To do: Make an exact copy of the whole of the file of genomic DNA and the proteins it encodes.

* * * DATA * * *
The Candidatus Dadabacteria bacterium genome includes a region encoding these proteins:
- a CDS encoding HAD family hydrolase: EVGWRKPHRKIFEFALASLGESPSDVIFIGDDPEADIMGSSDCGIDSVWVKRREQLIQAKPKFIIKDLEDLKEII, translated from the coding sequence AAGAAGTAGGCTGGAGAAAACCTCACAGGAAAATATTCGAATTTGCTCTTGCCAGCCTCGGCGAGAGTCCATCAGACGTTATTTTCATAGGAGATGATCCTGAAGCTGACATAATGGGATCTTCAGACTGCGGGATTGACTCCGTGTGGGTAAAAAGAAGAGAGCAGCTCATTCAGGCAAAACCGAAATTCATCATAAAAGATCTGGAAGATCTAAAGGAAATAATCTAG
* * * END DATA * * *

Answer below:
The Candidatus Dadabacteria bacterium genome includes a region encoding these proteins:
- a CDS encoding HAD family hydrolase: EVGWRKPHRKIFEFALASLGESPSDVIFIGDDPEADIMGSSDCGIDSVWVKRREQLIQAKPKFIIKDLEDLKEII, translated from the coding sequence AAGAAGTAGGCTGGAGAAAACCTCACAGGAAAATATTCGAATTTGCTCTTGCCAGCCTCGGCGAGAGTCCATCAGACGTTATTTTCATAGGAGATGATCCTGAAGCTGACATAATGGGATCTTCAGACTGCGGGATTGACTCCGTGTGGGTAAAAAGAAGAGAGCAGCTCATTCAGGCAAAACCGAAATTCATCATAAAAGATCTGGAAGATCTAAAGGAAATAATCTAG